How to Deal with a Panic Attack

Unsettled. Scared. Anxious. As a result of a medical condition. When you’re having a panic attack, the sensations you experience might be scary and overpowering.

Panic attacks may be something you’ve never experienced before, or they may be returning due to the current state of the globe. Regardless of how many panic attacks you’ve had or how brief they were, there are a variety of methods available to assist you get through one.

What causes a panic attack?

Panic attacks are abrupt, intense bursts of dread and anxiety, usually lasting only a few minutes at their most intense. People with anxiety disorders are more likely to experience them, but they can occur in anybody. Panic attacks aren’t always indicative of a more serious mental illness.

Approximately 13% of the world’s population has experienced a panic attack at some point in their lives, according to a big poll conducted in 2016. Only 2–3 percent of those persons suffered from panic disorder.

Some symptoms of a panic attack may include:

  • a rapid or palpitating heartbeat
  • sweating
  • breathlessness
  • lightheadedness or dizziness
  • inability to recognize or identify oneself
  • an apprehension of death
  • a burning sensation in the lower abdomen
  • Chills or hot flushes.
  • shaking
  • feel tingly or numb
  • nausea
  • stomach pain

Panic attacks can be brought on by a specific event, such crossing a bridge or giving a speech in front of an audience. The sudden onset of a panic episode might happen to certain persons without any obvious cause.

Fears of another panic attack can have a substantial influence on your everyday life, even if they offer no genuine threat.

Suggestions on how to deal with panic attacks

Strategies that work for someone else may not work for you, so don’t be afraid to try new things. At times, a strategy may be successful, but not at other points in the process.

For the greatest results, it’s important to experiment with a number of methods until you find one that works for you.

1 – Recognize that you are having a panic attack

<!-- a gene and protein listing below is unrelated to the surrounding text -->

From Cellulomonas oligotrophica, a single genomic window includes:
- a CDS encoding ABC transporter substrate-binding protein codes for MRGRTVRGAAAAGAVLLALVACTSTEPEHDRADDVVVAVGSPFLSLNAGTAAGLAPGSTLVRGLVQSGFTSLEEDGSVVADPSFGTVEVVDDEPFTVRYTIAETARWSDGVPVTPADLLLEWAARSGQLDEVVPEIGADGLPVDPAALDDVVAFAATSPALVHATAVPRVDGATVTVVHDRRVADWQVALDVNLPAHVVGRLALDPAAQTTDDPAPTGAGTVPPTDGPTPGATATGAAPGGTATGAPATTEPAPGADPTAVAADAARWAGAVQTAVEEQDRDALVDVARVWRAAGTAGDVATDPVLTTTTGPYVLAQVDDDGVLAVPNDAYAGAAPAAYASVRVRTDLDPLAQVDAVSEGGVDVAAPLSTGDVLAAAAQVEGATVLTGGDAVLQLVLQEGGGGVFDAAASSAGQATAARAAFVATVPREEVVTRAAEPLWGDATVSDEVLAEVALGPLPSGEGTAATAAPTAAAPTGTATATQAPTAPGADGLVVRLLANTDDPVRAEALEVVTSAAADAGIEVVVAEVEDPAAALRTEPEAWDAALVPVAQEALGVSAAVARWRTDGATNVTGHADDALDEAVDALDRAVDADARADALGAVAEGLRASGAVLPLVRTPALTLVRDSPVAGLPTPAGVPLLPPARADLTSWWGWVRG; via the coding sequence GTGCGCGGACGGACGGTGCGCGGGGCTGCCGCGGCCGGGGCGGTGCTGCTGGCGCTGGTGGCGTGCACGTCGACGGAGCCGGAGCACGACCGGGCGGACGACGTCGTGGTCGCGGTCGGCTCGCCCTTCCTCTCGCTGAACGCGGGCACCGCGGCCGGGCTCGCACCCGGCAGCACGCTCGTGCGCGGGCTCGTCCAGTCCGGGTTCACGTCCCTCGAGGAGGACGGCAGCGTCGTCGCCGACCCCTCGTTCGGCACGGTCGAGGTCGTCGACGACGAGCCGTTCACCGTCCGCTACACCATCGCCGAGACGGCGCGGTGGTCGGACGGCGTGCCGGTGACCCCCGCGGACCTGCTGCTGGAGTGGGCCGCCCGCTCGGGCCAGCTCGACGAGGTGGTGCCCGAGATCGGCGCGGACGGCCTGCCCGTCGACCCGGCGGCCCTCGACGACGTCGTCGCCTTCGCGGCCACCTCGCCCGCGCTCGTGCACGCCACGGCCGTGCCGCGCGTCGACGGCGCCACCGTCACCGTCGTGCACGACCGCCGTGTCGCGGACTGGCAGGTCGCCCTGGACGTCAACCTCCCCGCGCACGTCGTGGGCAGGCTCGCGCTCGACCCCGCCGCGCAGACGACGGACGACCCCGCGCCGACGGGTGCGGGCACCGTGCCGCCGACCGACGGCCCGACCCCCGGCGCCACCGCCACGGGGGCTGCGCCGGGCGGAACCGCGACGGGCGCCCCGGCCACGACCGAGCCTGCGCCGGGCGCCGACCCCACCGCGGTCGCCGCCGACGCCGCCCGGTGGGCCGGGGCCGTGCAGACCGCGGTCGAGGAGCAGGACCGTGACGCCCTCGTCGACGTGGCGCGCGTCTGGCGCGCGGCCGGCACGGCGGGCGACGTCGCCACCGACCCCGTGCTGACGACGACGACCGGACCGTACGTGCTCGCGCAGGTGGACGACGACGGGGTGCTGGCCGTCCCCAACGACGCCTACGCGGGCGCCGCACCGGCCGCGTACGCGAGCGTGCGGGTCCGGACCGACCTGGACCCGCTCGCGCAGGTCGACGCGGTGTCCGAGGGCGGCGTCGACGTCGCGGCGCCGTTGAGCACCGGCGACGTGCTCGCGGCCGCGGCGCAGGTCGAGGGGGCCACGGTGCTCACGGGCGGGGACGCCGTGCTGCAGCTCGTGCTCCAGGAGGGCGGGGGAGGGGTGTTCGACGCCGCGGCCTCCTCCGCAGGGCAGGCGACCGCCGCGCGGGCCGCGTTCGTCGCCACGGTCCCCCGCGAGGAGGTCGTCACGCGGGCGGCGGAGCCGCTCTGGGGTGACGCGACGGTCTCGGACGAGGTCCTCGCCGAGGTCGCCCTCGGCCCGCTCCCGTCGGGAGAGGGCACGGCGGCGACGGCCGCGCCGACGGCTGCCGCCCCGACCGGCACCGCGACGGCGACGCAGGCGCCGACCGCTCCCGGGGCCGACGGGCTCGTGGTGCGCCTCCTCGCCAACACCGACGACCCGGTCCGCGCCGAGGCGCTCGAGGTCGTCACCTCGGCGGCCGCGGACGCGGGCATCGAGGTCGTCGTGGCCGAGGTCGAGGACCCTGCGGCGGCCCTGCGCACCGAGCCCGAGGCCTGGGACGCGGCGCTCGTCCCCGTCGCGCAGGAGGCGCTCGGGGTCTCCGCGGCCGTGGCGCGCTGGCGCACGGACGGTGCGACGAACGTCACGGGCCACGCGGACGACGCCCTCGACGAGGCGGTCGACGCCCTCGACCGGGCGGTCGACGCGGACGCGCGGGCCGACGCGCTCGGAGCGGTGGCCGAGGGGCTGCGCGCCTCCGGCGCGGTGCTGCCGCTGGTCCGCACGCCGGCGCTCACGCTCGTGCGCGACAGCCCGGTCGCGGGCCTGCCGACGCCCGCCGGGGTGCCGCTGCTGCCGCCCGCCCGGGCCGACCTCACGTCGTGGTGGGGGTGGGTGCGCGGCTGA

The first thing you can do when you begin experiencing symptoms is to recognize them as a panic attack. As long as you don’t eat it or drink it, you won’t get sick and it won’t hurt you.

Accepting your emotional condition can help you get through a panic attack, despite the need to flee. Tell yourself that this is only a phase and that it will soon be over. It will be over soon enough.

2 –  Keep your head in place

Many people who suffer from panic attacks find it beneficial to have a sense of where they are in relation to the rest of the world. Keeping your focus on the here and now might help you cope with thoughts of dread and disbelief.

Many methods exist to help you stay centered.

One of them is the 5-4-3-2-1 approach. Focusing on your five senses helps you to become more aware of where you are and what you are doing.

The 5-4-3-2-1 approach is explained in this way:

5: Identify FIVE items that you observe in the environment.

4: Identify FOUR objects you can touch.

3: Identify THREE things you can hear.

2: Identify TWO different scents that you can detect.

1: Identify ONE flavor sensation that you are aware of.

Research has shown that breathing the aroma of lavender can help alleviate some people’s feelings of anxiety.

Are you looking for other grounding methods to try?

  • Put your weight firmly on your feet.
  • Take a bite out of one of your favorite dishes or beverages (for added benefit, do it mindfully).
  • Keep a journal to record your thoughts and feelings.
  • Focus on your heartbeat.

3 – Try relaxing your muscles

Numerous health advantages can be obtained by using muscle relaxation techniques. These include:

  • Lowering one’s heart rate
  • Increasing the quality of one’s sleep
  • Lowering stress levels

Relaxation techniques like progressive muscle relaxation have been shown to lessen anxiety, according to research.

It is the purpose of muscle relaxation techniques to relieve tension throughout the body by progressively contracting and then relaxing muscles. Relax your muscles for 5-10 seconds, depending on your comfort level.

How to get it done:

  • To begin, find a comfortable stance to sit or lie in. Close your eyes and take a deep breath.
  • Take a big breath in and notice how full your lungs feel as you exhale. Taking a few deep breaths, hold your breath and then let it go.
  • Take a deep breath in and hold it for a few seconds before gently exhaling.